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I Partial Fraction Challenge

  1. Feb 17, 2017 #1
    I have figured out a nice way to prove that if the complex numbers [itex]z_1,z_2,\ldots, z_N\in\mathbb{C}[/itex] are all distinct, then the equation

    [tex]
    \prod_{n=1}^N \frac{1}{z - z_n} = \sum_{n=1}^N \frac{\alpha_n}{z-z_n}
    [/tex]

    is true for all [itex]z\in\mathbb{C}\setminus\{z_1,z_2,\ldots, z_N\}[/itex], where the alpha coefficients have been defined by the formula

    [tex]
    \alpha_n = \underset{n'\neq n}{\prod_{n'=1}^N} \frac{1}{z_n - z_{n'}}
    [/tex]

    I would like to leave the proof of this result as challenge to you guys, and I'm not in a need for advice myself at this point. Of course if somebody proves this in a way that is different from my proof, then I'm still reading.
     
  2. jcsd
  3. Feb 19, 2017 #2

    stevendaryl

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    Staff Emeritus
    Science Advisor

    [ SPOILER="spoiler" ]

    There might be a simpler way, but you can prove it by induction. The base case is [itex]N=1[/itex]. Then we need to show that

    [itex]\Pi_{n=1}^1 \frac{1}{z-z_n} = \sum_{n=1}^1 \frac{\alpha_n}{z-z_n} [/itex]

    That's pretty obvious. Now, suppose it is true for [itex]N[/itex]. Then we have:

    [itex]\Pi_{n=1}^N \frac{1}{z-z_n} = \sum_{n=1}^N \frac{\alpha_n}{z-z_n}[/itex]

    Now, multiply both sides by [itex]\frac{1}{z-z_{N+1}}[/itex]. On the left side, we have:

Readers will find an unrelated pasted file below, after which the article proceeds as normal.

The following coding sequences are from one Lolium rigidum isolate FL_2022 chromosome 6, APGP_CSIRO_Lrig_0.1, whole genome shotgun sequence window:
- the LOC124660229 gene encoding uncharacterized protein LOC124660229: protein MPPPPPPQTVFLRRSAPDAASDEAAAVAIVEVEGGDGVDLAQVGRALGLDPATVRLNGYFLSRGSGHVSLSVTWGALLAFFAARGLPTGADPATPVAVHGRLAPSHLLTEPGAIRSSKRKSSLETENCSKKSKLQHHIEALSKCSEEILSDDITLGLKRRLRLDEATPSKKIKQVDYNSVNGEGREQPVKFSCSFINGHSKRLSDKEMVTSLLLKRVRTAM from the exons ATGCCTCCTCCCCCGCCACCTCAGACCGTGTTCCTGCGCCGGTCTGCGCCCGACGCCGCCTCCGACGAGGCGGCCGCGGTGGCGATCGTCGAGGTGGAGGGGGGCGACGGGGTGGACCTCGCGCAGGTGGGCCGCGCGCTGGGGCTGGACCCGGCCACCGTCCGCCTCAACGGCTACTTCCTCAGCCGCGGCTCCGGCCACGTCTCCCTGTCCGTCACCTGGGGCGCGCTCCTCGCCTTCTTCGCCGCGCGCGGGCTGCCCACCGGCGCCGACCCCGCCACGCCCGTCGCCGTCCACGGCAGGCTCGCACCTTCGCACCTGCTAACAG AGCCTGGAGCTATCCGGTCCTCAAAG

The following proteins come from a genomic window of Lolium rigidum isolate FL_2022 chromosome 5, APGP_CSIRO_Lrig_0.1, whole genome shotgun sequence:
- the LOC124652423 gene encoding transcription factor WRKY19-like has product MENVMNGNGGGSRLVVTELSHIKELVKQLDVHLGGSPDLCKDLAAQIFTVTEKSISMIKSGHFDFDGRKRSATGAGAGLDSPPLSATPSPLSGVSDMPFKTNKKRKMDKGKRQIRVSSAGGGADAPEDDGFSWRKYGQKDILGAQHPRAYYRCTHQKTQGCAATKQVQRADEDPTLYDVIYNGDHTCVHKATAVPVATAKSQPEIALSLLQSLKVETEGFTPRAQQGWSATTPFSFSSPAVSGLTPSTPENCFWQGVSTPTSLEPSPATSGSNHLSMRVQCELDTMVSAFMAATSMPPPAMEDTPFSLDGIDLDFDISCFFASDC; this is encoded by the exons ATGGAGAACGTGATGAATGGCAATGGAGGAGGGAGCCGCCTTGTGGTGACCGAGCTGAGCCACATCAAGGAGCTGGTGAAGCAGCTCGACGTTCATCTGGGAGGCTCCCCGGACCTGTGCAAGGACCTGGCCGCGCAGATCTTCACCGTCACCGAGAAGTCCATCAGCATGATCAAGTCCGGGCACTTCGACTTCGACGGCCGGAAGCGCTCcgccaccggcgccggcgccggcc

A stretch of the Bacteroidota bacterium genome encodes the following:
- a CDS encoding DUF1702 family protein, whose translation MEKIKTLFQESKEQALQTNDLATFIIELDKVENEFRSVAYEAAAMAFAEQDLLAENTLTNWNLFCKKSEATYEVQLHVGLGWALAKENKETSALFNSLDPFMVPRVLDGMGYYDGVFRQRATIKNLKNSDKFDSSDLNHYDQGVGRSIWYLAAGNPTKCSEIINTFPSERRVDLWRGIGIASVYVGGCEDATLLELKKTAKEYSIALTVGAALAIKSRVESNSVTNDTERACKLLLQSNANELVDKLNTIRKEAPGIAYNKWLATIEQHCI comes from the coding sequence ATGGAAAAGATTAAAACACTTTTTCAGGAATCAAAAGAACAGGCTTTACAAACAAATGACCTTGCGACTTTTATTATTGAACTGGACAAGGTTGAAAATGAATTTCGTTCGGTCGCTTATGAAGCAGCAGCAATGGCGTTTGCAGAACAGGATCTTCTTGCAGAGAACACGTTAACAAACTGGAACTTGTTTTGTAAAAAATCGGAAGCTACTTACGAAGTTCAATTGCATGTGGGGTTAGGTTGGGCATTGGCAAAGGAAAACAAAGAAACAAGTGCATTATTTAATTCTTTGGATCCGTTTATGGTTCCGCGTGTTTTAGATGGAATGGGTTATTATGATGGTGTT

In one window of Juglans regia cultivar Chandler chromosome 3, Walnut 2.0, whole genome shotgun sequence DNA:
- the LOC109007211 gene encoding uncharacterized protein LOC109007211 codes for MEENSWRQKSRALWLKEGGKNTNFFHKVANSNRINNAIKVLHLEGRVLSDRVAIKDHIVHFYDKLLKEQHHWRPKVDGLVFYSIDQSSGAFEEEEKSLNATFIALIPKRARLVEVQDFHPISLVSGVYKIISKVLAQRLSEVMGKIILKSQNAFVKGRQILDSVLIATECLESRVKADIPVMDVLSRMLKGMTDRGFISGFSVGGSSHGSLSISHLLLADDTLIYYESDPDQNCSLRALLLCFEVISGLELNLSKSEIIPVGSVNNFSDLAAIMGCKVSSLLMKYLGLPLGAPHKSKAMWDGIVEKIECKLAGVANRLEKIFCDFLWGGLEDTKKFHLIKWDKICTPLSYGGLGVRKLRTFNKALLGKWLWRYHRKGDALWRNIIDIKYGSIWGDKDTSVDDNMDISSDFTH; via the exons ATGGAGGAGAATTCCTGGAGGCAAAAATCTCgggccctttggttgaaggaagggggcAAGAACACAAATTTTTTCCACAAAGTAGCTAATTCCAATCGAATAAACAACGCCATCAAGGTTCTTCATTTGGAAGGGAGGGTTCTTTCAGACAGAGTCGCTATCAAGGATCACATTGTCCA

[itex]\Pi_{n=1}^{N+1} \frac{1}{z-z_n}[/itex]

    On the right side, we have:

    [itex]\sum_{n=1}^N \frac{\alpha_n}{z-z_n} \frac{1}{z-z_{N+1}}[/itex]

    Now, we use the fact that:

    [itex]\frac{1}{z-z_n} - \frac{1}{z-z_{N+1}} = \frac{z_n -z_{N+1}}{(z-z_n) (z-z_{N+1})}[/itex]

    So [itex]\frac{1}{z_n - z_{N+1}} [\frac{1}{z-z_n} - \frac{1}{z-z_{N+1}}]= \frac{1}{(z-z_n) (z-z_{N+1})}[/itex]

    So we can rewrite the right-hand side as

    [itex]\sum_{n=1}^N \frac{\alpha_n}{z_n - z_{N+1}} [\frac{1}{z-z_n} - \frac{1}{z-z_{N+1}}][/itex]

    [itex]= [\sum_{n=1}^N \frac{\bar{\alpha_n}}{z - z_n}] + \frac{\bar{\alpha_{N+1}}}{z-z_{N-1}}[/itex]

    where [itex]\bar{\alpha_n} = \frac{\alpha_n}{z_n - z_{N+1}}[/itex] and where [itex]\bar{\alpha_{N+1}} = \sum_{n=1}^N -\frac{\alpha_n}{z_n - z_{N+1}}[/itex]

    So we can write the right-hand side as [itex]\sum_{n=1}^{N+1} \frac{\bar{\alpha_n}}{z - z_n}[/itex]

    So the only thing left is to prove that [itex]\bar{\alpha_n}[/itex] has the right form, which is beyond what I have the energy for right now.
    [ /SPOILER ]
     
  4. Mar 21, 2017 #3
    A month has passed since the opening post, so I'll give a hint. My own proof splits into two independent parts, where we use one technique to prove that if the formula is true with at least some alphas, then the alphas cannot be anything else but the ones given by the claim. Then we use another technique to prove that the formula is true with at least some alphas. In other words my proof proves the uniqueness and existence of alpha coefficients separately, which is typical in mathematics.

    Although the work of stevendaryl was left incomplete, actually the induction step found by him does provide a proof for the existence of the alphas, so in this sense half of the problem already got solved. Anyway, I can assure you that my proof for the existence does not use induction, and consequently in my opinion has more style to it. I cannot insist that my existence proof would be shorter though; looks roughly the same in terms of length.
     
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